Photo from Filipino Voices.
Comment: They spelled saguisag wrong, though. It should be sagisag (symbol). Unless it’s someone’s surname.
I believe I’ve already shared this picture at my Multiply account.
Budjette Tan invented the term. “Balut eggs”: those moments when Filipinos (or something Pinoy) suddenly pops up in foreign movies, TV shows, novels, and comic books.
He writes, More and more frequently, Balut Eggs have been popping up in the panels of American comic books. Read more here.
In Marvel’s “Black Panther,” one of Mephisto’s minions says, “Kumusta ka na?” (How have you been?) What’s up with these Tagalog-speaking demons?
In “The Copybook Tales,” written by Fil-Canadian J. Torres, the lead character gets a call from his young brother who refers to him as “Kuya (older brother).” Torres’ upcoming graphic novel is called “Lola (Grandma)” (also published by Oni Press) and it’s about stories told to him by his own lola; stories about supernatural creatures in the Philippines.
Lynda Barry’s “One Hundred!Demons!” has an entire chapter devoted to her Filipino speaking-grandmother, where she spells out the dialogue phonetically. You’ve got to read it out loud to understand what they’re talking about. She’s even got a chapter where she compares her boyfriend to “kuto (louse).”
In the DC Comics epic “Kingdom Come,” Superman crashes into the United Nations building, sending people into a panic, with someone in the crowd blurting out: “NANDIYAN NA ANG SIVA ULO! PAPATAYIN NIYA ULO! (Here comes the madman! He’ll kill us all!)” Now that was either a typo or some Filipino dialect that we’re not aware of … Or the guy was so shocked and surprised that he forgot how to speak Filipino properly.
One of the earliest Balut Eggs I can remember is that spotted in an issue of “Uncanny X-Men,” drawn by Filipino comic artist Whilce Portacio. In that story, we see Colossus wearing a jacket with the word “MAKULIT” written on the back, as well as the Philippine flag. This, of course, got all the Pinoy fanboys excited. It was Whilce winking at us, telling everyone that there’s a Pinoy in the Marvel bullpen.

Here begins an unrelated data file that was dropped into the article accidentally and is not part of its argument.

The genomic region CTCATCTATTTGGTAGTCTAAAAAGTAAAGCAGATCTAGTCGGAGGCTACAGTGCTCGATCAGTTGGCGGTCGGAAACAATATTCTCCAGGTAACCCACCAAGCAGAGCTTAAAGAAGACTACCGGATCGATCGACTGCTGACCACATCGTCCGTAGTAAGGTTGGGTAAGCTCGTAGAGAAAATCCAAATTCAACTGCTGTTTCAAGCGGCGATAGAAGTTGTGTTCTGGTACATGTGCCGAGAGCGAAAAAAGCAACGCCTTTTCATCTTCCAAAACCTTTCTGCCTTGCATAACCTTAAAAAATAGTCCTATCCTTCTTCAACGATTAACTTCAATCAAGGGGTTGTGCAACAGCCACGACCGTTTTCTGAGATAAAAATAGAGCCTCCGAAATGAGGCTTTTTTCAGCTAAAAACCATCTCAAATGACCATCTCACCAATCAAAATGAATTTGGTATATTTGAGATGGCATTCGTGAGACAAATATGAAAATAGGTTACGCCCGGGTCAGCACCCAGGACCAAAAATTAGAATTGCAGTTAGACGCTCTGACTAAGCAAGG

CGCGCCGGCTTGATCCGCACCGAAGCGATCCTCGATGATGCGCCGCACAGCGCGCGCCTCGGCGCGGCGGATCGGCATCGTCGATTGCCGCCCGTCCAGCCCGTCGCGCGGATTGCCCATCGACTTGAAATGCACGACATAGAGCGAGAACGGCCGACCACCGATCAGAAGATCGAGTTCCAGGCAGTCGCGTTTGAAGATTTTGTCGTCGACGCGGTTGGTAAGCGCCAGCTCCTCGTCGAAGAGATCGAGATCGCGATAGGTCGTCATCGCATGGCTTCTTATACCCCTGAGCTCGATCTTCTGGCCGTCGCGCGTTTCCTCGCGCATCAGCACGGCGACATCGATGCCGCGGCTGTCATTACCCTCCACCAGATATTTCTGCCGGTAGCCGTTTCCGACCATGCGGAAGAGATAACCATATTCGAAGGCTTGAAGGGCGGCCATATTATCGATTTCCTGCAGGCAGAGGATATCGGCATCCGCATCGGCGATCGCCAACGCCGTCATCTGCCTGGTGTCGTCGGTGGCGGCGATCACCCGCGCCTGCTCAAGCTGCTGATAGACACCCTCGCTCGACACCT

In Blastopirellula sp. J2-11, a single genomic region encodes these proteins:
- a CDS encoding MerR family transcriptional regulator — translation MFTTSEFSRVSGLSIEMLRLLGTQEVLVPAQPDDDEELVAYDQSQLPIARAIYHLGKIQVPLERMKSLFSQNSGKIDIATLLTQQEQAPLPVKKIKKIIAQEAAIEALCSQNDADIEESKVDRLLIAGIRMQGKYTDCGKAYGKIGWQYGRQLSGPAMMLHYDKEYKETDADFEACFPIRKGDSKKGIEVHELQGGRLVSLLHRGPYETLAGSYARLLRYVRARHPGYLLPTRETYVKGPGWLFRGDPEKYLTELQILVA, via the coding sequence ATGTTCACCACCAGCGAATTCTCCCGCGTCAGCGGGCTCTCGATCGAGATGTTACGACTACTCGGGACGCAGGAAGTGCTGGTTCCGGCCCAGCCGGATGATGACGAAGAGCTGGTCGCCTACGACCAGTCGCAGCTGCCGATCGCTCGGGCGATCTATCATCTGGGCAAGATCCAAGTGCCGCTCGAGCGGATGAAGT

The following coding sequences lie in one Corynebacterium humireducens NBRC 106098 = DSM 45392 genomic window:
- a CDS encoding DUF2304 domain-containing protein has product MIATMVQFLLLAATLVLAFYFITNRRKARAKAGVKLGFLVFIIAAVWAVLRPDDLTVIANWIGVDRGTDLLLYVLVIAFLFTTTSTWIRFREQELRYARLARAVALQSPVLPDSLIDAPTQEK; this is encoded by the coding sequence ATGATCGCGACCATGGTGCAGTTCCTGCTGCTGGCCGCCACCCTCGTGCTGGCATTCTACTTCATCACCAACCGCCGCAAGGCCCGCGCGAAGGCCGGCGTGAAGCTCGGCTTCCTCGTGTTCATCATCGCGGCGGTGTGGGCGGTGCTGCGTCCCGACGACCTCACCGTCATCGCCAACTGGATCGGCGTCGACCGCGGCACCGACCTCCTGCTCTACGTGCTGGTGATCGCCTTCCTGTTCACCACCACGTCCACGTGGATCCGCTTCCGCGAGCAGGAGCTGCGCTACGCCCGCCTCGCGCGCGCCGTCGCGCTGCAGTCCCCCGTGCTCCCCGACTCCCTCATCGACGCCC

We were all hoping that he’d introduce a Filipino mutant in the team, but that didn’t happen. He did, however, place a Pinoy, front and center, on the “Wetworks” team. That guy is Grail, one of the team’s top assassins, a martial artist and an expert in Escrima, Arnis de Mano, and Kali. His real name is Joel Alonday (named after a friend of Whilce).
Years later, Whilce introduced the world to more characters and creatures from the Philippines through the comic book “Stone,” which stars the amulet-wielding Gerry Alan (named after Filipino comic book artist Gerry Alanguilan).. Thanks to “Stone,” the Western audience got their tongues all in a twist trying to pronounce words like manananggal, duwende and tikbalang (Filipino ghouls and goblins). The story is even set in the Philippines and shows familiar landmarks like Megamall.
Around the time Whilce and Gerry were drawing “Stone,” Leinil Francis Yu and Edgar Tadeo started drawing “Wolverine.” In one scene, Yu snuck in a bottle of White Castle Whisky, being drunk by one of Wolverine’s enemies.
In an “X-Men Annual,” also drawn by Yu, we got to see our favorite mutants munching on Chow King take-out food. (Which is weird, because the X-Men were supposedly in Hong Kong. Maybe Chow King had a mutant delivery guy who could teleport!)
Most recently, in “Secret Invasion,” Yu drew President Gloria Macapagal-Arroyo as one of the people who welcomed the invading Skrulls to our planet. We also got to see Captain Marvel and Marvel Boy fight in the parking lot of Ali Mall. It would’ve been interesting to see the MMDA try to arrest them for traffic obstruction.